Can HIV-positive Mothers Breastfeed Their Babby?

Breastfeeding has a vital role in children's development and growth, especially in areas where diarrhea, pneumonia, and malnutrition are still the leading causes of death in children. For this reason, it is strongly recommended that exclusive breastfeeding be given during the first 6 months of life, followed by continued breastfeeding and appropriate complementary foods up to the age of 2 years or more.

On November 30, 2009, for the first time, WHO recommended the use of antiretroviral drugs (ARVs) to prevent postnatal HIV transmission during breastfeeding until the baby is 12 months old. According to a WHO study, the consumption of antiretroviral drugs combination during pregnancy, childbirth, and breastfeeding in HIV-positive mothers reduces the risk of transmission to their babies by 42%.

The WHO Recommendations Regarding Breastfeeding for HIV-positive Mothers

According to the WHO recommendations in 2016, Guidelines for HIV and Infant Feeding, HIV-positive Mothers should be given long-term ARV or prophylactic ARVs to reduce the risk of transmission due to breastfeeding. In this guideline, several key recommendations made by WHO are:

1. Duration of breastfeeding: For HIV-positive Mothers and the baby's HIV status uninfected or unknown, exclusive breastfeeding is recommended for 6 months and can be continued for up to 12 months or more. After that, breastfeeding can be stopped by ensuring a safe and adequate source of nutrition is available.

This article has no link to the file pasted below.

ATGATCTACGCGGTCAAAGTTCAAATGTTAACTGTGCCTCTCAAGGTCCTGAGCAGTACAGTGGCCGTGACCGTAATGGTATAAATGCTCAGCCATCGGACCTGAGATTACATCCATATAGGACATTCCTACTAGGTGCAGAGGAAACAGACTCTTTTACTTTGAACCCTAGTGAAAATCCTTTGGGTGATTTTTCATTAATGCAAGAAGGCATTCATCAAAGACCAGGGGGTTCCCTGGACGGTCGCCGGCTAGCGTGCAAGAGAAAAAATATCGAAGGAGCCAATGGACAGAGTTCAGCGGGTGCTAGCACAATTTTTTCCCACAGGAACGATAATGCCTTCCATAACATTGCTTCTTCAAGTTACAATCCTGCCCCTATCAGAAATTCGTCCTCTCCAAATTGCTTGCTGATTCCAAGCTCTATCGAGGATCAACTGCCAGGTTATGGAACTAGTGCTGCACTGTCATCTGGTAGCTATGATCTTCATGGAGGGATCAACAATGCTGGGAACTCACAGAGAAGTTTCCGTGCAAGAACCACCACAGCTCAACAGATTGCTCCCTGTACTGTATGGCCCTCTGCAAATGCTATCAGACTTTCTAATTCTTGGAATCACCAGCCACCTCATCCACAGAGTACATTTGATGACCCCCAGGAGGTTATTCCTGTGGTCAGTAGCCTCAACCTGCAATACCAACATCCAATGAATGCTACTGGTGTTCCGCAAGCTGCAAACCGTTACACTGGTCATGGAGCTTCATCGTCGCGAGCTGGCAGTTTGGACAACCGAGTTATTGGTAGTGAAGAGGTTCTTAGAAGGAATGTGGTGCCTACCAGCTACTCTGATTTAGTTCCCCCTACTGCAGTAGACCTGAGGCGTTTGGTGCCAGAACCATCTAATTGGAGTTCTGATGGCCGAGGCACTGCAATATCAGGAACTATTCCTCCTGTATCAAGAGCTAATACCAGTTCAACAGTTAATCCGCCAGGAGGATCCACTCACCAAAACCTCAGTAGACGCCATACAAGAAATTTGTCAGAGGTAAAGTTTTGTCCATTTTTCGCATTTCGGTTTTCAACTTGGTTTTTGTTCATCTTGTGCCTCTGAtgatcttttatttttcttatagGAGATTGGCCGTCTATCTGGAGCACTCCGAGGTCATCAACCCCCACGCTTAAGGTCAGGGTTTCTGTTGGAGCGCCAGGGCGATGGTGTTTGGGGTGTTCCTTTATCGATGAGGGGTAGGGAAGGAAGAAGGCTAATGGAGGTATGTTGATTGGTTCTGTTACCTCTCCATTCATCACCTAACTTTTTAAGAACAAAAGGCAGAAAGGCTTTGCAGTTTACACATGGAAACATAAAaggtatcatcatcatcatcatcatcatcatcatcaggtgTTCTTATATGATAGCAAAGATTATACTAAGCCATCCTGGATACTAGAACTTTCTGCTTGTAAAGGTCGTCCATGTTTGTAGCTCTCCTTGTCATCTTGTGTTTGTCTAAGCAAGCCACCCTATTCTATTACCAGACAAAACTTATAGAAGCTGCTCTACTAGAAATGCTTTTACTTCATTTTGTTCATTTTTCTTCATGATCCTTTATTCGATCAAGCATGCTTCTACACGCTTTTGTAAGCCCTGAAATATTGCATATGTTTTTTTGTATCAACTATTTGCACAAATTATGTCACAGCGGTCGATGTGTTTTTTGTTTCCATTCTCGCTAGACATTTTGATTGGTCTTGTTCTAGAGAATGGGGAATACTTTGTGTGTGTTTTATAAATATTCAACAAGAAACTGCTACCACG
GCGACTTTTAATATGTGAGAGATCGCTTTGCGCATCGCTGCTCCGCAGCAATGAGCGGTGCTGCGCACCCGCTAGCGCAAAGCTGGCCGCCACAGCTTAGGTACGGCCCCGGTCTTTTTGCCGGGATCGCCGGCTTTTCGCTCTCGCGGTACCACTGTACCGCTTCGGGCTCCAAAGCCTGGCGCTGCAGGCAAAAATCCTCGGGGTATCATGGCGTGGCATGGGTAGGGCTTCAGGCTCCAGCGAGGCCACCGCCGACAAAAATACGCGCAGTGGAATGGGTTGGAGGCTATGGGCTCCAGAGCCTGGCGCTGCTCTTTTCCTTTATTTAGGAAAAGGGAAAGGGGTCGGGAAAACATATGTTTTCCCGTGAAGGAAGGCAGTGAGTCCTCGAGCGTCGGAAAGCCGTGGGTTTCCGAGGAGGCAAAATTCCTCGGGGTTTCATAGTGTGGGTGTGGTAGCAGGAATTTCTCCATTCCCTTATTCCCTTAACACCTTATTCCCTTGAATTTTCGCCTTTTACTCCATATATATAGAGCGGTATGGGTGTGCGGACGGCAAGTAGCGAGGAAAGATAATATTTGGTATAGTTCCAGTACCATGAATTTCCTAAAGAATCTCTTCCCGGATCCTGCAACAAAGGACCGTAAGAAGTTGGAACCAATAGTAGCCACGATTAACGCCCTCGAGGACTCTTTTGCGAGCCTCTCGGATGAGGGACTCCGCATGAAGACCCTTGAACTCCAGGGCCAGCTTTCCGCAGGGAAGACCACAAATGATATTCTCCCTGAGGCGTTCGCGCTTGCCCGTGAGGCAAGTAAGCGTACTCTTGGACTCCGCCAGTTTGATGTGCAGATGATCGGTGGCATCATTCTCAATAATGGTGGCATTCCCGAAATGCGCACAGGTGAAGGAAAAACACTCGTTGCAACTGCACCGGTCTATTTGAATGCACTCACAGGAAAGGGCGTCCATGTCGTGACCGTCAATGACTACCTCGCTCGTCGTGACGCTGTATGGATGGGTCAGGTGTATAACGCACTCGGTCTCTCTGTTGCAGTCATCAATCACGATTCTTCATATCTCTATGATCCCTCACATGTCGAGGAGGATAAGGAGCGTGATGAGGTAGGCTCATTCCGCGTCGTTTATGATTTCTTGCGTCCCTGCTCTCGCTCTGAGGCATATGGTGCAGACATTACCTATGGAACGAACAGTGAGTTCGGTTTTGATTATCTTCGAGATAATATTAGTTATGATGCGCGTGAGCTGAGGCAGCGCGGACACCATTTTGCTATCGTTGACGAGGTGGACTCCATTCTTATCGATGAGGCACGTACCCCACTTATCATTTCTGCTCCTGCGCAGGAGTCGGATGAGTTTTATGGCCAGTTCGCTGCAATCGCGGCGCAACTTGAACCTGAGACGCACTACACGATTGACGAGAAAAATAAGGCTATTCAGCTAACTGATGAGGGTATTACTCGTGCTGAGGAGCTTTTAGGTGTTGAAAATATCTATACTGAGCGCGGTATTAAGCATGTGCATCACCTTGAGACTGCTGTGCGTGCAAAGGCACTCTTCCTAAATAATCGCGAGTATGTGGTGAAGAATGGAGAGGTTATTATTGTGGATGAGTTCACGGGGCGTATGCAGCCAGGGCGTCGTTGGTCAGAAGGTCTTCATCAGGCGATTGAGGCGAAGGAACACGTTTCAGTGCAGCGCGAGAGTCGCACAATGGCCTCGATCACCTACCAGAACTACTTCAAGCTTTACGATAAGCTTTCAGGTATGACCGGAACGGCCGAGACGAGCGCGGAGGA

2. Mixed feeding: If the mother does not exclusively breastfeed the baby, this guideline states that ARVs can reduce the risk of postnatal HIV transmission in the context of mixed feeding. Although exclusive breastfeeding is recommended, mixed feeding does not need to be a reason for a mother to stop breastfeeding if she has taken ARVs.

3. Breastfeeding duration is shorter than 12 months: In this guideline, WHO states that breastfeeding duration shorter than 12 months is safer and better than no breastfeeding at all.

4. If ARVs are not immediately available when the baby is born: Breastfeeding while waiting for the availability of ARVs is highly recommended because breastfeeding still provides a high likelihood that the child is not infected with HIV.

5. If the baby is HIV positive, mothers are advised to breastfeed exclusively for 6 months and continue until at least 2 years of age with recommendations according to the general population.

What is meant by the WHO recommendations for exclusive breastfeeding is breastfeeding from newborn until the age of 6 months in which infants only receive breast milk without additional food or drinks, including plenty of water. It is recommended to continue breastfeeding for at least 24 months. Breastfeeding is done on-demand or every baby's needs, both day and night.

How if Mother with HIV-positive Decides to Stop Breastfeeding?

If an HIV-positive mother decides to stop breastfeeding, make sure that the replacement food is safe and adequate to support the baby's normal growth and development.

Termination of breastfeeding must be done gradually in 1 month. Prophylactic ARVs continue until 1 week after breastfeeding is stopped. Stopping breastfeeding suddenly is not recommended.

Food Replacement Criteria for Breast Milk

The most appropriate baby feeding options for HIV-infected mothers are also seen based on the mother's condition, including health status and local situation. The election must also consider the availability of health services, counseling, and surrounding support.